Carlotta Gall, New York Times, July 24, 2014
More than 1,000 African migrants rushed toward the high fences topped with razor wire. They were met by the Moroccan police, who, with the support of the Spanish military police and a Spanish helicopter, thwarted their plan to scale the fences and enter Europe through this tiny Spanish enclave that clings to northern Morocco.
It was the second mass crossing to fail this week and one of the largest since May, when hundreds of migrants launched themselves at the fences on three separate occasions.
Worried about a surge in migration, the European Union authorities this year granted Spain 10 million euros, about $13.5 million, to reinforce the fences at Melilla and Ceuta, another Spanish enclave. Spanish officials have now covered them with wire mesh to make them harder to scale, creating an ever more elaborate obstacle course.
The new measures, combined with more aggressive policing on the Moroccan side, have reduced the number of migrants who succeeded in crossing since May, but seem to have done little to deter them from trying.
They attach hooks to their wrists and screws to their shoes for a better grip. Others climb barefoot. And so the game continues.
Once at the fence–actually three fences, two 20 feet high and a middle one that is slightly lower–it is speed that counts, those who have conquered it say. Some jump from one fence to the next, but often make crashing falls. Most of those interviewed said they climbed up and down each to make it over.
“You have to get over in one minute 30,” said Nili Onana, a basketball player from Cameroon, who made it over in a wave on May 28 and was interviewed in a short-stay center for immigrants in Melilla.
He was one of about 2,500 migrants who made it over the fence in the first five months of the year, more than the total for all of last year, according to Capt. Juan Gallego Esteban, who has headed the Spanish Civil Guard border force in Melilla for the last five years.
In interviews, both the migrants and the Spanish Civil Guard acknowledge that the mass actions are now carefully coordinated. The migrants said that before the jumps, they camp on the Moroccan side of the border for months, sometimes years, studying the movements of the Spanish border guards for patterns that might reveal any opening in the defenses.
Among those watching the border were former soldiers, Captain Esteban said. The authorities have also tried to seed the camps with informants who can alert them before the assaults begin. “We can stop them when they come two at a time, but if there are 2,000 at each point we cannot,” Captain Esteban said.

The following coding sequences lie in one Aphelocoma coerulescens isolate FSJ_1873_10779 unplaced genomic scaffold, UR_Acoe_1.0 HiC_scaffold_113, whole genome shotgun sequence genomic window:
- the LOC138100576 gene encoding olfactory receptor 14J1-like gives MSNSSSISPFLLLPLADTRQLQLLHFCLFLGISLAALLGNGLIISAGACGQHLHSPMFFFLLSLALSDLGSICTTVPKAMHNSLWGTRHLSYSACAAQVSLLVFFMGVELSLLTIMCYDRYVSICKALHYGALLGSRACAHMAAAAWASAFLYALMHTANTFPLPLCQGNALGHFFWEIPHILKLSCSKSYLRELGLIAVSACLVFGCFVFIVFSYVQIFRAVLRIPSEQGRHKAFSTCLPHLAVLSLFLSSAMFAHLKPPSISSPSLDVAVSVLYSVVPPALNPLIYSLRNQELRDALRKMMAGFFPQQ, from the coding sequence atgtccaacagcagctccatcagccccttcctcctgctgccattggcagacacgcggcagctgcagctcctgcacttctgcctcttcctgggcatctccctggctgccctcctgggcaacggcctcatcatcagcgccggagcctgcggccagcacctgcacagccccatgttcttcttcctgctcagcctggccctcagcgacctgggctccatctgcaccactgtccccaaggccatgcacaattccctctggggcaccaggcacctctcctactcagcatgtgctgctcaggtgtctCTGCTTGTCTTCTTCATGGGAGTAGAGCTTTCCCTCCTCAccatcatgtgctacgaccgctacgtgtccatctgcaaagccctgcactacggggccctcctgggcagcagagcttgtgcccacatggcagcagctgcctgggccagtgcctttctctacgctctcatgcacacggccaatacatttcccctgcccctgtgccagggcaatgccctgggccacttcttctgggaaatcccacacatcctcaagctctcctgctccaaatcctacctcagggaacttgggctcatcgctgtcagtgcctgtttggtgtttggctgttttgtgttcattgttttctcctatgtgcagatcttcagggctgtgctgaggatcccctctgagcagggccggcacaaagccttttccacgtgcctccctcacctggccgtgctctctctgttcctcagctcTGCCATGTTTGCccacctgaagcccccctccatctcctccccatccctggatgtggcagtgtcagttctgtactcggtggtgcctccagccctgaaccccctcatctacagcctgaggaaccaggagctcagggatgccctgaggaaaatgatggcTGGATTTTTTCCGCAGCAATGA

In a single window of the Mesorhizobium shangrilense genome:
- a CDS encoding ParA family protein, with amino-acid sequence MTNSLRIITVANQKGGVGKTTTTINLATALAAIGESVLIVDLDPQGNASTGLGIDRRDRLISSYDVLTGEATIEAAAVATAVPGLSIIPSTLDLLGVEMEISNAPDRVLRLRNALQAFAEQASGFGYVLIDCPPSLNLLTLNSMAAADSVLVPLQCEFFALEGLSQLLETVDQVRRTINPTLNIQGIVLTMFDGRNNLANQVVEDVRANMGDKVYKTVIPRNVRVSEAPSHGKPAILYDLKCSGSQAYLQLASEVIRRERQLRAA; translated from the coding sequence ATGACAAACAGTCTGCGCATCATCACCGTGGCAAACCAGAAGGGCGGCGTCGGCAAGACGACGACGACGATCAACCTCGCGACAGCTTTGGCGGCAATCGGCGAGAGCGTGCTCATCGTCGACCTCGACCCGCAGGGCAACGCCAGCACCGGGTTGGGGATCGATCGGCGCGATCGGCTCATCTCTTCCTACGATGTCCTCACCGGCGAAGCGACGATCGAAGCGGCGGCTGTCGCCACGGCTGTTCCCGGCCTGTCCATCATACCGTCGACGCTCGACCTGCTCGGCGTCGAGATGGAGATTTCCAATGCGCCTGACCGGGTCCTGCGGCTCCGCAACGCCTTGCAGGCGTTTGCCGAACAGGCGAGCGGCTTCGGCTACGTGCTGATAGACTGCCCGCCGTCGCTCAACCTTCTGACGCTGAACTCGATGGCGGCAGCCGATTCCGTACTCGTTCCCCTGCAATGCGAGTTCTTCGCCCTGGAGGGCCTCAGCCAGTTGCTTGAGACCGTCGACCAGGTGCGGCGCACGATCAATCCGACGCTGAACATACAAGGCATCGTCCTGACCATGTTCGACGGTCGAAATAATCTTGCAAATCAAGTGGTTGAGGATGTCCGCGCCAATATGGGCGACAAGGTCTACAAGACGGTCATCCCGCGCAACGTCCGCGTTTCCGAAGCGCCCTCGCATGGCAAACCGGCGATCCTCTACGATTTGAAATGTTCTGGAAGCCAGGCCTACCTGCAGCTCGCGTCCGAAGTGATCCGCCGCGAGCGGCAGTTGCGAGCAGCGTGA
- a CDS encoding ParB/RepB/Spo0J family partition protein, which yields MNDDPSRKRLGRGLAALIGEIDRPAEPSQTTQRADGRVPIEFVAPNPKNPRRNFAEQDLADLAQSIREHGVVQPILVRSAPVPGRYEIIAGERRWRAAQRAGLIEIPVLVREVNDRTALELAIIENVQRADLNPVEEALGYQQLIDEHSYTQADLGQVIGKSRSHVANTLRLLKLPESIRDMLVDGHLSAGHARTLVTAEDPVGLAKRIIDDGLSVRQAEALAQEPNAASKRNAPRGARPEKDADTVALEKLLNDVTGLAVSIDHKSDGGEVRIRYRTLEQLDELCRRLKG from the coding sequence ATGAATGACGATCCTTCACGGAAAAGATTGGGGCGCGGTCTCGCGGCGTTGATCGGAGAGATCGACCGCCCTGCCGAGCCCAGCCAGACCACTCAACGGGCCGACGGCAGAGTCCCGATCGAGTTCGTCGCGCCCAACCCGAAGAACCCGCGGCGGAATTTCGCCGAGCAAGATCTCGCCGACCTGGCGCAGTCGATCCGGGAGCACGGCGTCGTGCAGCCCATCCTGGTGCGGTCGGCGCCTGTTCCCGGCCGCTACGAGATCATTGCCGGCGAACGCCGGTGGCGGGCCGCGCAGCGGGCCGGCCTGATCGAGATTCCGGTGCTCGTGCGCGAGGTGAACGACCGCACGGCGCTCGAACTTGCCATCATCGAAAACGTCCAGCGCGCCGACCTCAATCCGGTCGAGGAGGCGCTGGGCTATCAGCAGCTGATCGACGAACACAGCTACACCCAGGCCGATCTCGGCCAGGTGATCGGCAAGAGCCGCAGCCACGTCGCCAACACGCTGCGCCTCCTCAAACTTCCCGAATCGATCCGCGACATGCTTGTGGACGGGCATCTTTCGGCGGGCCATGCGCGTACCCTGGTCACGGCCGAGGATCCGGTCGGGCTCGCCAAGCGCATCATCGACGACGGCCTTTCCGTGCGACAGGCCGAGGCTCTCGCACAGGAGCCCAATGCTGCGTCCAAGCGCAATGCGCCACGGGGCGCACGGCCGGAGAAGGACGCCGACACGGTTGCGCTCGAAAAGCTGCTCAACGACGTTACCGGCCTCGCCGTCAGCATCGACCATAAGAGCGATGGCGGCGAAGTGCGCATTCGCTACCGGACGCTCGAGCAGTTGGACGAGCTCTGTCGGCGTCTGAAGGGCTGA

Increasingly, the mass jumps are aided by a talent for organization as well as social media and cellphones, the Spanish police and migrants say. Those who fail bide their time, and try again.
The largest group in the camp, about 1,500 migrants from Mali, organized a jump on May 1, when more than 1,000 migrants made a two-pronged assault. Another 200 made a jump on May 19. The Cameroonians made the next attempt on May 28, when 2,000 tried to storm the fence, the migrants said.
The man who led them was Renaud Taffou Nyame, known to his followers as the Prophet, a former security guard who said he had made 10 attempts in three years to cross into Europe, finally succeeding on May 28.
He bears a 20-inch scar down his left thigh and calf from a 20-foot fall from the fence onto razor wire in 2011. He cursed the Moroccan guards, who he said beat and spat at him as he lay wounded. The Spanish guards fired rubber bullets on his group crossing into Ceuta by sea in February, he added in an interview at the immigration center in Melilla. At least 15 immigrants died in that attempt, and Spanish officials have halted the use of rubber bullets since.
One migrant, Francois, who had been trying to cross the fence for three years, said: “We were 700. We were shouting to encourage each other.” Like others, he gave only his first name because of fear of the police. “We don’t know how we climbed, it was by force of nature,” he said.
Some pulled off their shirts, so the police had less to grab. They wrapped clothes over the razor wire, but many emerged badly cut.
Over 50 men were wounded, some with broken bones, in the two jumps, Adil Akid, an activist of the Moroccan Association for Human Rights, said by telephone.
However difficult the journey and the jump, life back home was worse, several migrants said.
“It is anarchy in Cameroon,” said Achile, 37. “A country where there is no hope for young people, a country that kills its youth, not with a knife, but by 32 years of dictatorship.”